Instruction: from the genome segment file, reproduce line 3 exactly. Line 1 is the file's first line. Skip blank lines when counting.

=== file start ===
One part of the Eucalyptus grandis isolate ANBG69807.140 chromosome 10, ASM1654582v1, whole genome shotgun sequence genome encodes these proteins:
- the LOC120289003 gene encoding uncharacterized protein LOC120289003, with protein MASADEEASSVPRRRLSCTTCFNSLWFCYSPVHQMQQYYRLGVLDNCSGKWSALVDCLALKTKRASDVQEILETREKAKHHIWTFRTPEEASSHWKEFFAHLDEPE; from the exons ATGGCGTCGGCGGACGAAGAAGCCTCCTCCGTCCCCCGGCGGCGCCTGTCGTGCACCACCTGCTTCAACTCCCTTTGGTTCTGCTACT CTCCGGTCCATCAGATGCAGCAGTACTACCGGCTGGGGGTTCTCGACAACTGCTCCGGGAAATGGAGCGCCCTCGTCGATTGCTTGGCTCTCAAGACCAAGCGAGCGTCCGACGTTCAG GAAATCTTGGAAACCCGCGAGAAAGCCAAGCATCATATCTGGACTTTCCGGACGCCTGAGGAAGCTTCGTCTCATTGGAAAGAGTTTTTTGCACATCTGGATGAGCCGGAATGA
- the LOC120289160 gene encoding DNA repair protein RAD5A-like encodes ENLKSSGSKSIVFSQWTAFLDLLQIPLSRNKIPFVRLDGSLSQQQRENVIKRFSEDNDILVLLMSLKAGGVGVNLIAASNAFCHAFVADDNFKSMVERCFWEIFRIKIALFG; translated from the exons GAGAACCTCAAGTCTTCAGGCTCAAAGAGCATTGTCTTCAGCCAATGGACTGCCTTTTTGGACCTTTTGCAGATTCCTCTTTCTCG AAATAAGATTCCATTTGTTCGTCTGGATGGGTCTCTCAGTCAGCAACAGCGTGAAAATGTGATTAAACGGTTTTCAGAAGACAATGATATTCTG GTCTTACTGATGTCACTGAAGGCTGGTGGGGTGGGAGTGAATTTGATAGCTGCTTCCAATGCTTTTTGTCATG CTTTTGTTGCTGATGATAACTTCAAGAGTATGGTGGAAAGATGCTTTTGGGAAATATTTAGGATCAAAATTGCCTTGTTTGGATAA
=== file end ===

- the LOC120289160 gene encoding DNA repair protein RAD5A-like encodes ENLKSSGSKSIVFSQWTAFLDLLQIPLSRNKIPFVRLDGSLSQQQRENVIKRFSEDNDILVLLMSLKAGGVGVNLIAASNAFCHAFVADDNFKSMVERCFWEIFRIKIALFG; translated from the exons GAGAACCTCAAGTCTTCAGGCTCAAAGAGCATTGTCTTCAGCCAATGGACTGCCTTTTTGGACCTTTTGCAGATTCCTCTTTCTCG AAATAAGATTCCATTTGTTCGTCTGGATGGGTCTCTCAGTCAGCAACAGCGTGAAAATGTGATTAAACGGTTTTCAGAAGACAATGATATTCTG GTCTTACTGATGTCACTGAAGGCTGGTGGGGTGGGAGTGAATTTGATAGCTGCTTCCAATGCTTTTTGTCATG CTTTTGTTGCTGATGATAACTTCAAGAGTATGGTGGAAAGATGCTTTTGGGAAATATTTAGGATCAAAATTGCCTTGTTTGGATAA